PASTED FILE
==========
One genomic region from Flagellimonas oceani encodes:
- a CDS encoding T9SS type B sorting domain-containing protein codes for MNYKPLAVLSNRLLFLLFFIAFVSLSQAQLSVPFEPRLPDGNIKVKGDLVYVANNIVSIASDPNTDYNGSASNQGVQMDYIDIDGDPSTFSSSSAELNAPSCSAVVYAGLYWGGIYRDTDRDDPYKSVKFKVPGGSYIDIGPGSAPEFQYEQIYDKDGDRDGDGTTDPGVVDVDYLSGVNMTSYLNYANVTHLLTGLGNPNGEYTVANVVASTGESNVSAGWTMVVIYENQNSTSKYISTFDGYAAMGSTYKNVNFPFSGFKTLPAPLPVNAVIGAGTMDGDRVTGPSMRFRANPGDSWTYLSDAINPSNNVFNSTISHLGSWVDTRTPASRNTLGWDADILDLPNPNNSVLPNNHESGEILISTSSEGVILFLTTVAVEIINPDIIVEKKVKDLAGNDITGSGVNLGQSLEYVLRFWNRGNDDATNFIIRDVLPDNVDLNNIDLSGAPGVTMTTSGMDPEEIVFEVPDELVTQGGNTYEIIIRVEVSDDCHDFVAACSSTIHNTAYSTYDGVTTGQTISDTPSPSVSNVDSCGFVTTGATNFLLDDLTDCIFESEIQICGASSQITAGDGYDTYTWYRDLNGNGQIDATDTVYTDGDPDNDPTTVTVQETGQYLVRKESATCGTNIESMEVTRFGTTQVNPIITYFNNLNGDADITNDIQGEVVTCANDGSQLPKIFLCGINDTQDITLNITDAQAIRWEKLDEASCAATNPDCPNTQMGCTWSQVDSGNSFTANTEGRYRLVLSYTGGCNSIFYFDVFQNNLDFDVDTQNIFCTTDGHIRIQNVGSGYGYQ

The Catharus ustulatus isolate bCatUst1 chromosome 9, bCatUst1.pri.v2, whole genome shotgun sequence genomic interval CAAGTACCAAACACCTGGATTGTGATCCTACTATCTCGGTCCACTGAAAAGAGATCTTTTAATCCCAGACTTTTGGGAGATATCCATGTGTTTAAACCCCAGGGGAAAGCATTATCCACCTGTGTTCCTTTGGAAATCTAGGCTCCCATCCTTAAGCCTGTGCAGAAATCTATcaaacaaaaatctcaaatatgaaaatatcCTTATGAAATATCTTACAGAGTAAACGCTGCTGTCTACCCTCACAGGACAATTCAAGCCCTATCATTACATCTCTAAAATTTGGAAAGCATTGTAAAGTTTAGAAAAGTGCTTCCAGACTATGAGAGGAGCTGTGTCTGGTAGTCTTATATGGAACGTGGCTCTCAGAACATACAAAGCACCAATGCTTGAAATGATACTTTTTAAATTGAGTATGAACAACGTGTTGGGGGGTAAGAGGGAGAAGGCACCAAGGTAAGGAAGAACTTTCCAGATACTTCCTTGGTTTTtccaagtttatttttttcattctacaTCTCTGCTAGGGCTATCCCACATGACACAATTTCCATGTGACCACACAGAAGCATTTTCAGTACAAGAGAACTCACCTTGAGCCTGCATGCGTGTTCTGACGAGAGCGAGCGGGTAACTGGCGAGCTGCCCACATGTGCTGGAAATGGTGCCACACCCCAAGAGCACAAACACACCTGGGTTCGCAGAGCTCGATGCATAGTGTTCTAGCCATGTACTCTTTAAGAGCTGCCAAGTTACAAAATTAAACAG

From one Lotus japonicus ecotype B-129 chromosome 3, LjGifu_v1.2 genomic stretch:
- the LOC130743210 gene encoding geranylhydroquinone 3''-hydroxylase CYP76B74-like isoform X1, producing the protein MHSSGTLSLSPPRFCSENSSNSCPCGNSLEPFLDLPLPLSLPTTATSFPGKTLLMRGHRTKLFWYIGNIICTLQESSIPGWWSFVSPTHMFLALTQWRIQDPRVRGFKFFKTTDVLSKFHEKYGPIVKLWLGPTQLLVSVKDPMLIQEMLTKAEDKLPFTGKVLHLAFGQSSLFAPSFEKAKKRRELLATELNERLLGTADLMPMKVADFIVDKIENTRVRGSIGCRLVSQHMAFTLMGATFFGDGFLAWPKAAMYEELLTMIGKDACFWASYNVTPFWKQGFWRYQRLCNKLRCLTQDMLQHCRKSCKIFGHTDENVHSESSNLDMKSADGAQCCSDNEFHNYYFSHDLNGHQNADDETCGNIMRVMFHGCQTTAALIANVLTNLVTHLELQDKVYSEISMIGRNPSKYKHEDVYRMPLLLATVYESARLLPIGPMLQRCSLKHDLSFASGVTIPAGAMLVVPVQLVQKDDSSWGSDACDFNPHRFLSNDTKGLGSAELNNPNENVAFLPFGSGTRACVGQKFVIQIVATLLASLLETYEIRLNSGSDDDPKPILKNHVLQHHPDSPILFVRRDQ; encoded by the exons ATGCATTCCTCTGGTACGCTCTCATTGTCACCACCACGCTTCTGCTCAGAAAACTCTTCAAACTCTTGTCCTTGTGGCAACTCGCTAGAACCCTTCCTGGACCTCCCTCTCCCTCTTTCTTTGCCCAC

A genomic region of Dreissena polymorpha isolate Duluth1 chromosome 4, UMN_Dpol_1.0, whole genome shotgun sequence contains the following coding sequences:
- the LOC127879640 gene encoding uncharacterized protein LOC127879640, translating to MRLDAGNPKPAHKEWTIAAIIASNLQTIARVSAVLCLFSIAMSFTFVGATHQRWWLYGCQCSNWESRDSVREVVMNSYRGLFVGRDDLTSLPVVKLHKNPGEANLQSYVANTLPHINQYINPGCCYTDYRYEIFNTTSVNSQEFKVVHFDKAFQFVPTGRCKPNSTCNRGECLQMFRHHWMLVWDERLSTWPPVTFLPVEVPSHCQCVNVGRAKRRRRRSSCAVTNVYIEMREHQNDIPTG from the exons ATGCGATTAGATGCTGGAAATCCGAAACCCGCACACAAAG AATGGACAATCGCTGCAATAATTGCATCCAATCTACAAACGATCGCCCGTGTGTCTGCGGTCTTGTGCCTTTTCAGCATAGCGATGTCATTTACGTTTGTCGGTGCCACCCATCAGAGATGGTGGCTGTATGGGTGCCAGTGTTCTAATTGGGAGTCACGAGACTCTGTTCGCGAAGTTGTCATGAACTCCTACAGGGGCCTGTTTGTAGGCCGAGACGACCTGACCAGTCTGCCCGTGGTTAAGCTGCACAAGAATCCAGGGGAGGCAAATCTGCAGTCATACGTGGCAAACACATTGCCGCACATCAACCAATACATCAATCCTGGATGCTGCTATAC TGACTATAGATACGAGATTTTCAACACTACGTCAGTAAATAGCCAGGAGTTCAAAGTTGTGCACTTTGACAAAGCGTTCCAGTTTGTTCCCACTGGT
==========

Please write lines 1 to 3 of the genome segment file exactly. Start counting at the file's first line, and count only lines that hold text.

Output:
One genomic region from Flagellimonas oceani encodes:
- a CDS encoding T9SS type B sorting domain-containing protein codes for MNYKPLAVLSNRLLFLLFFIAFVSLSQAQLSVPFEPRLPDGNIKVKGDLVYVANNIVSIASDPNTDYNGSASNQGVQMDYIDIDGDPSTFSSSSAELNAPSCSAVVYAGLYWGGIYRDTDRDDPYKSVKFKVPGGSYIDIGPGSAPEFQYEQIYDKDGDRDGDGTTDPGVVDVDYLSGVNMTSYLNYANVTHLLTGLGNPNGEYTVANVVASTGESNVSAGWTMVVIYENQNSTSKYISTFDGYAAMGSTYKNVNFPFSGFKTLPAPLPVNAVIGAGTMDGDRVTGPSMRFRANPGDSWTYLSDAINPSNNVFNSTISHLGSWVDTRTPASRNTLGWDADILDLPNPNNSVLPNNHESGEILISTSSEGVILFLTTVAVEIINPDIIVEKKVKDLAGNDITGSGVNLGQSLEYVLRFWNRGNDDATNFIIRDVLPDNVDLNNIDLSGAPGVTMTTSGMDPEEIVFEVPDELVTQGGNTYEIIIRVEVSDDCHDFVAACSSTIHNTAYSTYDGVTTGQTISDTPSPSVSNVDSCGFVTTGATNFLLDDLTDCIFESEIQICGASSQITAGDGYDTYTWYRDLNGNGQIDATDTVYTDGDPDNDPTTVTVQETGQYLVRKESATCGTNIESMEVTRFGTTQVNPIITYFNNLNGDADITNDIQGEVVTCANDGSQLPKIFLCGINDTQDITLNITDAQAIRWEKLDEASCAATNPDCPNTQMGCTWSQVDSGNSFTANTEGRYRLVLSYTGGCNSIFYFDVFQNNLDFDVDTQNIFCTTDGHIRIQNVGSGYGYQ

The Catharus ustulatus isolate bCatUst1 chromosome 9, bCatUst1.pri.v2, whole genome shotgun sequence genomic interval CAAGTACCAAACACCTGGATTGTGATCCTACTATCTCGGTCCACTGAAAAGAGATCTTTTAATCCCAGACTTTTGGGAGATATCCATGTGTTTAAACCCCAGGGGAAAGCATTATCCACCTGTGTTCCTTTGGAAATCTAGGCTCCCATCCTTAAGCCTGTGCAGAAATCTATcaaacaaaaatctcaaatatgaaaatatcCTTATGAAATATCTTACAGAGTAAACGCTGCTGTCTACCCTCACAGGACAATTCAAGCCCTATCATTACATCTCTAAAATTTGGAAAGCATTGTAAAGTTTAGAAAAGTGCTTCCAGACTATGAGAGGAGCTGTGTCTGGTAGTCTTATATGGAACGTGGCTCTCAGAACATACAAAGCACCAATGCTTGAAATGATACTTTTTAAATTGAGTATGAACAACGTGTTGGGGGGTAAGAGGGAGAAGGCACCAAGGTAAGGAAGAACTTTCCAGATACTTCCTTGGTTTTtccaagtttatttttttcattctacaTCTCTGCTAGGGCTATCCCACATGACACAATTTCCATGTGACCACACAGAAGCATTTTCAGTACAAGAGAACTCACCTTGAGCCTGCATGCGTGTTCTGACGAGAGCGAGCGGGTAACTGGCGAGCTGCCCACATGTGCTGGAAATGGTGCCACACCCCAAGAGCACAAACACACCTGGGTTCGCAGAGCTCGATGCATAGTGTTCTAGCCATGTACTCTTTAAGAGCTGCCAAGTTACAAAATTAAACAG